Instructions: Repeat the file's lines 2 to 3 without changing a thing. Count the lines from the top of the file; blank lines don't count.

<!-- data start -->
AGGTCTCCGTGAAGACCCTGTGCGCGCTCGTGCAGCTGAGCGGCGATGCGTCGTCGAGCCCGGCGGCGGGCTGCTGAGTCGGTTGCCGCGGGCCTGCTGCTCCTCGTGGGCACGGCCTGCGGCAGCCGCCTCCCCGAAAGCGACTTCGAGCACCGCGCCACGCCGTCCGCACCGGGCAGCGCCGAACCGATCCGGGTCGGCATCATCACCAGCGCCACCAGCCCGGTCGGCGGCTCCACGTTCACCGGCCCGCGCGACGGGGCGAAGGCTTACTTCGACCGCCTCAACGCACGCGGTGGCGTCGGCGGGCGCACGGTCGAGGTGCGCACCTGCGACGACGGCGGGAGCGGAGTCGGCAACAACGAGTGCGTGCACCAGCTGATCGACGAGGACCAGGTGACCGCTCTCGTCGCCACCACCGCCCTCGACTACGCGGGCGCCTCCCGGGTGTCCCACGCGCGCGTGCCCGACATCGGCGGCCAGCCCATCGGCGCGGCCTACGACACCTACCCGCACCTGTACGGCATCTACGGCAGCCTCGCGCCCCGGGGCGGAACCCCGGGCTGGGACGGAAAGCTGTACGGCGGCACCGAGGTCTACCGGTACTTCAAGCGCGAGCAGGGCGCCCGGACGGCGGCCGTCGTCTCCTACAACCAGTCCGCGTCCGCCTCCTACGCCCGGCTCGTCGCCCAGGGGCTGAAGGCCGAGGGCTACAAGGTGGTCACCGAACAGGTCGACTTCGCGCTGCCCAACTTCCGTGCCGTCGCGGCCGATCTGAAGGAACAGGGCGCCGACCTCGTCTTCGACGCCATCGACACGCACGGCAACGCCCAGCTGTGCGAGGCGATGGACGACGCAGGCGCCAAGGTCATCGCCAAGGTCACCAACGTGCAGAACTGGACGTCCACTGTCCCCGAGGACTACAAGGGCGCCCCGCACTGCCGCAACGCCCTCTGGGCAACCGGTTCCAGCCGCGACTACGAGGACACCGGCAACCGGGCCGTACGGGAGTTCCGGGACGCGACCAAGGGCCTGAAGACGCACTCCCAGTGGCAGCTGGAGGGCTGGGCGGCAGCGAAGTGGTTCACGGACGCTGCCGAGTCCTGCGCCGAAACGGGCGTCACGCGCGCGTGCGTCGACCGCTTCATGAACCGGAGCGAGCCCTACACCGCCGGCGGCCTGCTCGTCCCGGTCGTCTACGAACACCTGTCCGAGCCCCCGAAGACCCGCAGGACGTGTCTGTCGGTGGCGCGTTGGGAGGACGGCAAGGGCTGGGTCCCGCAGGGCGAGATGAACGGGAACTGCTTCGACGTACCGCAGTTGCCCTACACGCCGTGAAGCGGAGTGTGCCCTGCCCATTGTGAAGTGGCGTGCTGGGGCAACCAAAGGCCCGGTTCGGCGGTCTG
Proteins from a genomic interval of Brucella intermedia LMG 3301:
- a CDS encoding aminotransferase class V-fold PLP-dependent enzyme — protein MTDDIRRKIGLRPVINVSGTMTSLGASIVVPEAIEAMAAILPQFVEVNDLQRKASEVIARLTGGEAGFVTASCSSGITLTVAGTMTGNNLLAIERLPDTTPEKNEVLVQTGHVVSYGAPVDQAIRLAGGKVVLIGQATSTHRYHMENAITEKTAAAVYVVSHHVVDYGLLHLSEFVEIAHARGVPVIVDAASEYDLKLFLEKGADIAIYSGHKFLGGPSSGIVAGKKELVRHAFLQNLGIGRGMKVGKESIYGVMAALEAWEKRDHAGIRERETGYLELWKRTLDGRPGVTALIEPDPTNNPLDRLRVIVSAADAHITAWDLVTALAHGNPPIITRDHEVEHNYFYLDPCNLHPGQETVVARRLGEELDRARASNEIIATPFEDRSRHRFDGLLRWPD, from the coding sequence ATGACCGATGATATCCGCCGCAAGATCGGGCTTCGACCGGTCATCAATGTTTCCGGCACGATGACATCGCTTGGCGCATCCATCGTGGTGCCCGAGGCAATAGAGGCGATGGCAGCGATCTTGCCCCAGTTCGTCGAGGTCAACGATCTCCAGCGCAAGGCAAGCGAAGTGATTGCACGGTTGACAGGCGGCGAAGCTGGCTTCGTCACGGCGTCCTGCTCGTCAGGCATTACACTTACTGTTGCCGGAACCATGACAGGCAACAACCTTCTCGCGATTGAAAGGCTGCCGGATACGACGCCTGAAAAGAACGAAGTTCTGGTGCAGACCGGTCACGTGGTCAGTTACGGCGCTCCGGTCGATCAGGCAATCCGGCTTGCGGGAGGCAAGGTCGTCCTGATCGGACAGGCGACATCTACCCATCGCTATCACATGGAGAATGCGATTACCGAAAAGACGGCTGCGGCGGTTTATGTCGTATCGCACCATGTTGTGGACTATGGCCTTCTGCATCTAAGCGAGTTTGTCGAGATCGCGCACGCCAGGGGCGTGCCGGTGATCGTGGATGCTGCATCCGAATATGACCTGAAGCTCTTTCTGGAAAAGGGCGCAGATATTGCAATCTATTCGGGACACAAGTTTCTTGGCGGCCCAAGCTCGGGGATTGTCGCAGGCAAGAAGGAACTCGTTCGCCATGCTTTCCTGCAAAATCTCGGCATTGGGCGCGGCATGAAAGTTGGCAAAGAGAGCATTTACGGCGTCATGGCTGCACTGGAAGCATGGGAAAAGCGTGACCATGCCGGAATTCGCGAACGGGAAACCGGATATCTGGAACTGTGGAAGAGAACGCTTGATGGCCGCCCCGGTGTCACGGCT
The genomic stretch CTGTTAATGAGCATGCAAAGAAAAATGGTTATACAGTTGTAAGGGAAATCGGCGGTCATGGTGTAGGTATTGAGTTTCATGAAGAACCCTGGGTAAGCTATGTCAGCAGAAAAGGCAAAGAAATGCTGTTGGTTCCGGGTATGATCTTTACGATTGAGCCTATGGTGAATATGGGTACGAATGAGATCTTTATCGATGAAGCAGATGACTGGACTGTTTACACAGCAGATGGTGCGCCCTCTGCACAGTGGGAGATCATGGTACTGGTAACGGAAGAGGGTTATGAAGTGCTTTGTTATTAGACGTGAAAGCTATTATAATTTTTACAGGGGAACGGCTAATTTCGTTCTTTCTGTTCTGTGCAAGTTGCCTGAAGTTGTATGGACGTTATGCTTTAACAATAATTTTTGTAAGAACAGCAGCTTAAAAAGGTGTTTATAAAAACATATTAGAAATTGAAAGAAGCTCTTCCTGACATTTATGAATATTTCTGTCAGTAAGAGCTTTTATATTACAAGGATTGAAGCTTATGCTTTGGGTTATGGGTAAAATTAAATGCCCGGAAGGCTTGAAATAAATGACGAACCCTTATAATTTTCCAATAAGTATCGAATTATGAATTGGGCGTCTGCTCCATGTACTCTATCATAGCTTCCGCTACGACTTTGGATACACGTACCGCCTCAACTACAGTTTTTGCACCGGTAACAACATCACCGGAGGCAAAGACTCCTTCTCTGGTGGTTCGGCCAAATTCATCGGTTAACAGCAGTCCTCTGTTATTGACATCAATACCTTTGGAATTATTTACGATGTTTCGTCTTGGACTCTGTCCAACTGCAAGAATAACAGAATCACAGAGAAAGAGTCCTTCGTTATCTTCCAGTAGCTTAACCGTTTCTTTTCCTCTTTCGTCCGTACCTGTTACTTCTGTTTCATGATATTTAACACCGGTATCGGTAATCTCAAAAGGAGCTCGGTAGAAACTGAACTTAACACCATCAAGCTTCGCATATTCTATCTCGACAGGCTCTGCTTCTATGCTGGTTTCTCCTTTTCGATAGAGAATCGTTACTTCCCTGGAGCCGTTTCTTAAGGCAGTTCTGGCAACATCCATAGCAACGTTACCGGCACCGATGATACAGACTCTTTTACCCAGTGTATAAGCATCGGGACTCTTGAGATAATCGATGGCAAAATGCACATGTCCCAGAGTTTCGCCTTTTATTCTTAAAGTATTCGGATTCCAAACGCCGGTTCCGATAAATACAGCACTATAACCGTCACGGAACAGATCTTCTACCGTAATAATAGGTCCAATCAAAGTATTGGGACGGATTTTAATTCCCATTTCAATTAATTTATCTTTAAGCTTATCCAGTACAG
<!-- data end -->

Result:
Proteins from a genomic interval of Brucella intermedia LMG 3301:
- a CDS encoding aminotransferase class V-fold PLP-dependent enzyme — protein MTDDIRRKIGLRPVINVSGTMTSLGASIVVPEAIEAMAAILPQFVEVNDLQRKASEVIARLTGGEAGFVTASCSSGITLTVAGTMTGNNLLAIERLPDTTPEKNEVLVQTGHVVSYGAPVDQAIRLAGGKVVLIGQATSTHRYHMENAITEKTAAAVYVVSHHVVDYGLLHLSEFVEIAHARGVPVIVDAASEYDLKLFLEKGADIAIYSGHKFLGGPSSGIVAGKKELVRHAFLQNLGIGRGMKVGKESIYGVMAALEAWEKRDHAGIRERETGYLELWKRTLDGRPGVTALIEPDPTNNPLDRLRVIVSAADAHITAWDLVTALAHGNPPIITRDHEVEHNYFYLDPCNLHPGQETVVARRLGEELDRARASNEIIATPFEDRSRHRFDGLLRWPD, from the coding sequence ATGACCGATGATATCCGCCGCAAGATCGGGCTTCGACCGGTCATCAATGTTTCCGGCACGATGACATCGCTTGGCGCATCCATCGTGGTGCCCGAGGCAATAGAGGCGATGGCAGCGATCTTGCCCCAGTTCGTCGAGGTCAACGATCTCCAGCGCAAGGCAAGCGAAGTGATTGCACGGTTGACAGGCGGCGAAGCTGGCTTCGTCACGGCGTCCTGCTCGTCAGGCATTACACTTACTGTTGCCGGAACCATGACAGGCAACAACCTTCTCGCGATTGAAAGGCTGCCGGATACGACGCCTGAAAAGAACGAAGTTCTGGTGCAGACCGGTCACGTGGTCAGTTACGGCGCTCCGGTCGATCAGGCAATCCGGCTTGCGGGAGGCAAGGTCGTCCTGATCGGACAGGCGACATCTACCCATCGCTATCACATGGAGAATGCGATTACCGAAAAGACGGCTGCGGCGGTTTATGTCGTATCGCACCATGTTGTGGACTATGGCCTTCTGCATCTAAGCGAGTTTGTCGAGATCGCGCACGCCAGGGGCGTGCCGGTGATCGTGGATGCTGCATCCGAATATGACCTGAAGCTCTTTCTGGAAAAGGGCGCAGATATTGCAATCTATTCGGGACACAAGTTTCTTGGCGGCCCAAGCTCGGGGATTGTCGCAGGCAAGAAGGAACTCGTTCGCCATGCTTTCCTGCAAAATCTCGGCATTGGGCGCGGCATGAAAGTTGGCAAAGAGAGCATTTACGGCGTCATGGCTGCACTGGAAGCATGGGAAAAGCGTGACCATGCCGGAATTCGCGAACGGGAAACCGGATATCTGGAACTGTGGAAGAGAACGCTTGATGGCCGCCCCGGTGTCACGGCT